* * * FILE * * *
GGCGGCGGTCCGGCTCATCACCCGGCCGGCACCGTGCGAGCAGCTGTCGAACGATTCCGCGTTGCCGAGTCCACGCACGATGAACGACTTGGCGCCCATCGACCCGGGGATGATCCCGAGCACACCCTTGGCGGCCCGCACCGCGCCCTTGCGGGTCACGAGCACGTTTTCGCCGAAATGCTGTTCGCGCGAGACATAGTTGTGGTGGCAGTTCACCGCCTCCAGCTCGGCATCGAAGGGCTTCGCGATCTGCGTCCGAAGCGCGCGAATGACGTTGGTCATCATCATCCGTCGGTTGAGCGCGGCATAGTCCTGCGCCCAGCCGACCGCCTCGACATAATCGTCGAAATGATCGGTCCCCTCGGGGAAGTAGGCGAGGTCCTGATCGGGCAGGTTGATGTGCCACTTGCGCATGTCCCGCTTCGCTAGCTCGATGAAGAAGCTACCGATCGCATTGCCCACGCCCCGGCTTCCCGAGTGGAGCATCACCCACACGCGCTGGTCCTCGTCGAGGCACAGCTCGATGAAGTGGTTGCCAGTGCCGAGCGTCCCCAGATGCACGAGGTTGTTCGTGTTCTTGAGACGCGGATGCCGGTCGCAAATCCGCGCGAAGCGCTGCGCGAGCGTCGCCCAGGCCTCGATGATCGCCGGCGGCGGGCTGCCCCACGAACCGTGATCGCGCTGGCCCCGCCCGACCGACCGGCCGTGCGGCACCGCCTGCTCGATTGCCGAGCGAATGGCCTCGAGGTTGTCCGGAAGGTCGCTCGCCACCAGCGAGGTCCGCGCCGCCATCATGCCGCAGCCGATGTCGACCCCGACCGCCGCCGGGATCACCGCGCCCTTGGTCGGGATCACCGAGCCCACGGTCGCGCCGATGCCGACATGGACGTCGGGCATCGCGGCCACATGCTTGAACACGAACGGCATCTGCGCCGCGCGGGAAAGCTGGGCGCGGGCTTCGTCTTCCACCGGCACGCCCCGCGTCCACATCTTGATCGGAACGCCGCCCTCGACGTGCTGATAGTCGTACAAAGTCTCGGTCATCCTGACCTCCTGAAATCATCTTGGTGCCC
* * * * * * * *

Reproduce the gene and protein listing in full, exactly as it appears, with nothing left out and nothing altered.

GGCGGCGGTCCGGCTCATCACCCGGCCGGCACCGTGCGAGCAGCTGTCGAACGATTCCGCGTTGCCGAGTCCACGCACGATGAACGACTTGGCGCCCATCGACCCGGGGATGATCCCGAGCACACCCTTGGCGGCCCGCACCGCGCCCTTGCGGGTCACGAGCACGTTTTCGCCGAAATGCTGTTCGCGCGAGACATAGTTGTGGTGGCAGTTCACCGCCTCCAGCTCGGCATCGAAGGGCTTCGCGATCTGCGTCCGAAGCGCGCGAATGACGTTGGTCATCATCATCCGTCGGTTGAGCGCGGCATAGTCCTGCGCCCAGCCGACCGCCTCGACATAATCGTCGAAATGATCGGTCCCCTCGGGGAAGTAGGCGAGGTCCTGATCGGGCAGGTTGATGTGCCACTTGCGCATGTCCCGCTTCGCTAGCTCGATGAAGAAGCTACCGATCGCATTGCCCACGCCCCGGCTTCCCGAGTGGAGCATCACCCACACGCGCTGGTCCTCGTCGAGGCACAGCTCGATGAAGTGGTTGCCAGTGCCGAGCGTCCCCAGATGCACGAGGTTGTTCGTGTTCTTGAGACGCGGATGCCGGTCGCAAATCCGCGCGAAGCGCTGCGCGAGCGTCGCCCAGGCCTCGATGATCGCCGGCGGCGGGCTGCCCCACGAACCGTGATCGCGCTGGCCCCGCCCGACCGACCGGCCGTGCGGCACCGCCTGCTCGATTGCCGAGCGAATGGCCTCGAGGTTGTCCGGAAGGTCGCTCGCCACCAGCGAGGTCCGCGCCGCCATCATGCCGCAGCCGATGTCGACCCCGACCGCCGCCGGGATCACCGCGCCCTTGGTCGGGATCACCGAGCCCACGGTCGCGCCGATGCCGACATGGACGTCGGGCATCGCGGCCACATGCTTGAACACGAACGGCATCTGCGCCGCGCGGGAAAGCTGGGCGCGGGCTTCGTCTTCCACCGGCACGCCCCGCGTCCACATCTTGATCGGAACGCCGCCCTCGACGTGCTGATAGTCGTACAAAGTCTCGGTCATCCTGACCTCCTGAAATCATCTTGGTGCCC